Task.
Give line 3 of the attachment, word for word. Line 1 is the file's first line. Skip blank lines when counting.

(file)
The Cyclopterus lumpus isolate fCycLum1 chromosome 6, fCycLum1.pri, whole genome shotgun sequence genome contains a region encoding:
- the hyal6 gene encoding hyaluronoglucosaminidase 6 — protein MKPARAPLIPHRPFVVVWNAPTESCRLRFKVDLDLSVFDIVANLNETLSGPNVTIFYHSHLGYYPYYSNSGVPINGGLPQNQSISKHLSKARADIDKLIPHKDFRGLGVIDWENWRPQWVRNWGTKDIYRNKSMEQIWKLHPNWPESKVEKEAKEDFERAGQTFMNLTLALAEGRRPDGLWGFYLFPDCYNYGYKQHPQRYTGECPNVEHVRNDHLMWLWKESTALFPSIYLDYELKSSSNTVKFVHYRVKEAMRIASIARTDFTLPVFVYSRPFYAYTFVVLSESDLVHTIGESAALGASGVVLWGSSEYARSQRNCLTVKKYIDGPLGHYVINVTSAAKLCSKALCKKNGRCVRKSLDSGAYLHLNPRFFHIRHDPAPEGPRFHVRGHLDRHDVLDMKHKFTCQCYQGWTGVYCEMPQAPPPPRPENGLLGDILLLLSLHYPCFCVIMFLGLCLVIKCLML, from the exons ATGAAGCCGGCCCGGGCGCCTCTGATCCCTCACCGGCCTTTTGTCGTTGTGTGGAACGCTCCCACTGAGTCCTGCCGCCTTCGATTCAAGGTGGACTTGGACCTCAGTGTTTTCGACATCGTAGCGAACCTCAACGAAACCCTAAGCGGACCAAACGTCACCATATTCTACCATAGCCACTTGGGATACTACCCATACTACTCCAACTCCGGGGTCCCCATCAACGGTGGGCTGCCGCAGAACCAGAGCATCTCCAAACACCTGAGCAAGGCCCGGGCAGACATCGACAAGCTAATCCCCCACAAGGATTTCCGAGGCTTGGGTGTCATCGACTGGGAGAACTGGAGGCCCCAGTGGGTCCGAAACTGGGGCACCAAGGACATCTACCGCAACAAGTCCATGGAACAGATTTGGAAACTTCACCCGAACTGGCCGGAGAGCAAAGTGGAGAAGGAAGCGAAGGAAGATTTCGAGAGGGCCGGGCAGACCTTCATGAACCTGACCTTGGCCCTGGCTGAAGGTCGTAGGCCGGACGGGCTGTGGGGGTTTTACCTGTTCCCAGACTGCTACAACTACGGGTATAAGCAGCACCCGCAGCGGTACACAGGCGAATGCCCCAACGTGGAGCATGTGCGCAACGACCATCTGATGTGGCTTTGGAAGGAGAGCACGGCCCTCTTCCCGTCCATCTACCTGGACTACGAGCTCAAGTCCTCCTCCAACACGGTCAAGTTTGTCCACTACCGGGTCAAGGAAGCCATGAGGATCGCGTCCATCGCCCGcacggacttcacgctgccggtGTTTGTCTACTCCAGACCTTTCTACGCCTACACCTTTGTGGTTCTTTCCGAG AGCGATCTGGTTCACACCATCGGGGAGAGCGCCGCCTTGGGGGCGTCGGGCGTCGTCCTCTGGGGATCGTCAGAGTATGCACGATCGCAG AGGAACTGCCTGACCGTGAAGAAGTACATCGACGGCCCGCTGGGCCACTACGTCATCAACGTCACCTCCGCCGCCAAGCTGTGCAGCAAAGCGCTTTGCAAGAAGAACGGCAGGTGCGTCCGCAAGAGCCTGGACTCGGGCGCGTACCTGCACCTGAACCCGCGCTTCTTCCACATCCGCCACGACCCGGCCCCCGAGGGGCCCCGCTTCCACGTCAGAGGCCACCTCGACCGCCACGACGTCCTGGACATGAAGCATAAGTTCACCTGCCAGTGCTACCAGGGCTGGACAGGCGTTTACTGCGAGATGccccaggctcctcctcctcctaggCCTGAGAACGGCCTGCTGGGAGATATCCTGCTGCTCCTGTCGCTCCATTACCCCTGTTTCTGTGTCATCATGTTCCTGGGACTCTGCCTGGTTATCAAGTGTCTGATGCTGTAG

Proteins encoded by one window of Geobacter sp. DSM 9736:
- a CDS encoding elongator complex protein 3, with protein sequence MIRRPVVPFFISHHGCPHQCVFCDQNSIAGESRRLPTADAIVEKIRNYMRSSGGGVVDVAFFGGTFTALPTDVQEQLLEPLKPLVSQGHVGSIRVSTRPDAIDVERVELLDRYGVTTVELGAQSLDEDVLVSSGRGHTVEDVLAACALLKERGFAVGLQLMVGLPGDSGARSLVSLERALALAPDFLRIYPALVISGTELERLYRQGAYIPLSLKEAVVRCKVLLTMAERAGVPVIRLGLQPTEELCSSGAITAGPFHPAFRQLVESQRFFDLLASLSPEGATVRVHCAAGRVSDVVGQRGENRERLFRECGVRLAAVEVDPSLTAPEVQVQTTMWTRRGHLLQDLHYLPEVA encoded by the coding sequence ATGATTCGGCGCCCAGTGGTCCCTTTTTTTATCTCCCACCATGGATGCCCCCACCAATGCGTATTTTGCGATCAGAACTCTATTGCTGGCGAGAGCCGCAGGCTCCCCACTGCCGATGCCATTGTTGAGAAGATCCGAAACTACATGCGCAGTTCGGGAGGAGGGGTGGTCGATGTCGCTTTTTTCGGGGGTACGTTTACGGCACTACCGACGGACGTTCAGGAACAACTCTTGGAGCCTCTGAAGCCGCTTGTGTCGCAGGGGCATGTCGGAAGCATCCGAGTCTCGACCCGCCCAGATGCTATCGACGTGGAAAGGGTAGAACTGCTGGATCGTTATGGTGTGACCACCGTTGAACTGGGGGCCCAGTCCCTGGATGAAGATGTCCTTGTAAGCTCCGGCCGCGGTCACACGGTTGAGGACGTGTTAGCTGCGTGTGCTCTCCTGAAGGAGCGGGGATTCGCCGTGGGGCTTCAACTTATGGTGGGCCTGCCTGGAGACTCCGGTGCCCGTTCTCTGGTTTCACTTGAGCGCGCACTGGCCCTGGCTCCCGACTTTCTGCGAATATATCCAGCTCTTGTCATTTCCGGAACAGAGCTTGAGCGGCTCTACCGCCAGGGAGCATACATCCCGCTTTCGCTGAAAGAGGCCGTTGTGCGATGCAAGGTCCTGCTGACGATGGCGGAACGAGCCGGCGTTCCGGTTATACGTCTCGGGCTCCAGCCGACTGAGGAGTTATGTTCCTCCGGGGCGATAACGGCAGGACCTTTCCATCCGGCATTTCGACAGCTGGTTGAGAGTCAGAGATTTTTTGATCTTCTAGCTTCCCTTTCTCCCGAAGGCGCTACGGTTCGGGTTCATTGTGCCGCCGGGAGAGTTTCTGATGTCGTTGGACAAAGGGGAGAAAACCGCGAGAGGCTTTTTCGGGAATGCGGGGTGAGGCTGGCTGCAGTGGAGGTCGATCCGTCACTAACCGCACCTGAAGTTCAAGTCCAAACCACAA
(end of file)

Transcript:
Proteins encoded by one window of Geobacter sp. DSM 9736: